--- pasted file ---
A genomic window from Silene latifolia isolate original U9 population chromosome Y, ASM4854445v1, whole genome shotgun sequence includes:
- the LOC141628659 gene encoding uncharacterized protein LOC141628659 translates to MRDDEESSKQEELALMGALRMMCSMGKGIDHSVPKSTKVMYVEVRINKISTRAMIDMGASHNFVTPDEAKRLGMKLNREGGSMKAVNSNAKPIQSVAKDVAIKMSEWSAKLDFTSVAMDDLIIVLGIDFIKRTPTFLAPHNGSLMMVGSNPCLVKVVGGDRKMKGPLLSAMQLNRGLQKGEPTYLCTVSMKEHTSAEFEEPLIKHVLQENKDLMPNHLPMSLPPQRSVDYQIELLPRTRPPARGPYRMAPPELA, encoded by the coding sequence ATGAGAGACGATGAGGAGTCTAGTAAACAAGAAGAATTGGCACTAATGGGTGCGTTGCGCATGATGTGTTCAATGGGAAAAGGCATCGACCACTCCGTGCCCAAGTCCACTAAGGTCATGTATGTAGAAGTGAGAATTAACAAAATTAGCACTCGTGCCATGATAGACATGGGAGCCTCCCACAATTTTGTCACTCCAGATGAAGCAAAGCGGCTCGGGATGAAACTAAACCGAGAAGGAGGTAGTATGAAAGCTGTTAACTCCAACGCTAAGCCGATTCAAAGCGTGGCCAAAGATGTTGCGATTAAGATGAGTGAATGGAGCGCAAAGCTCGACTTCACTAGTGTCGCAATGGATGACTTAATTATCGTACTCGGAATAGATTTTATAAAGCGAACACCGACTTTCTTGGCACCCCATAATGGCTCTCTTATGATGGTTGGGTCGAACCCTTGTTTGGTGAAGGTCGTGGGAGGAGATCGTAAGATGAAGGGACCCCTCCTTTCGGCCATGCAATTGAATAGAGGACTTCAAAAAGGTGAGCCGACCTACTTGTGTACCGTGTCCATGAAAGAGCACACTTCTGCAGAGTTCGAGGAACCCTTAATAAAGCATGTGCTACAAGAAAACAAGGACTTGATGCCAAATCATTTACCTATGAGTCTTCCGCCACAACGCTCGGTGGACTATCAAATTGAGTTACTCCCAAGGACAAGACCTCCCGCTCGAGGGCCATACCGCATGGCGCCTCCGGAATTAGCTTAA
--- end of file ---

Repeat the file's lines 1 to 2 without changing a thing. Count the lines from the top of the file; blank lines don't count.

A genomic window from Silene latifolia isolate original U9 population chromosome Y, ASM4854445v1, whole genome shotgun sequence includes:
- the LOC141628659 gene encoding uncharacterized protein LOC141628659 translates to MRDDEESSKQEELALMGALRMMCSMGKGIDHSVPKSTKVMYVEVRINKISTRAMIDMGASHNFVTPDEAKRLGMKLNREGGSMKAVNSNAKPIQSVAKDVAIKMSEWSAKLDFTSVAMDDLIIVLGIDFIKRTPTFLAPHNGSLMMVGSNPCLVKVVGGDRKMKGPLLSAMQLNRGLQKGEPTYLCTVSMKEHTSAEFEEPLIKHVLQENKDLMPNHLPMSLPPQRSVDYQIELLPRTRPPARGPYRMAPPELA, encoded by the coding sequence ATGAGAGACGATGAGGAGTCTAGTAAACAAGAAGAATTGGCACTAATGGGTGCGTTGCGCATGATGTGTTCAATGGGAAAAGGCATCGACCACTCCGTGCCCAAGTCCACTAAGGTCATGTATGTAGAAGTGAGAATTAACAAAATTAGCACTCGTGCCATGATAGACATGGGAGCCTCCCACAATTTTGTCACTCCAGATGAAGCAAAGCGGCTCGGGATGAAACTAAACCGAGAAGGAGGTAGTATGAAAGCTGTTAACTCCAACGCTAAGCCGATTCAAAGCGTGGCCAAAGATGTTGCGATTAAGATGAGTGAATGGAGCGCAAAGCTCGACTTCACTAGTGTCGCAATGGATGACTTAATTATCGTACTCGGAATAGATTTTATAAAGCGAACACCGACTTTCTTGGCACCCCATAATGGCTCTCTTATGATGGTTGGGTCGAACCCTTGTTTGGTGAAGGTCGTGGGAGGAGATCGTAAGATGAAGGGACCCCTCCTTTCGGCCATGCAATTGAATAGAGGACTTCAAAAAGGTGAGCCGACCTACTTGTGTACCGTGTCCATGAAAGAGCACACTTCTGCAGAGTTCGAGGAACCCTTAATAAAGCATGTGCTACAAGAAAACAAGGACTTGATGCCAAATCATTTACCTATGAGTCTTCCGCCACAACGCTCGGTGGACTATCAAATTGAGTTACTCCCAAGGACAAGACCTCCCGCTCGAGGGCCATACCGCATGGCGCCTCCGGAATTAGCTTAA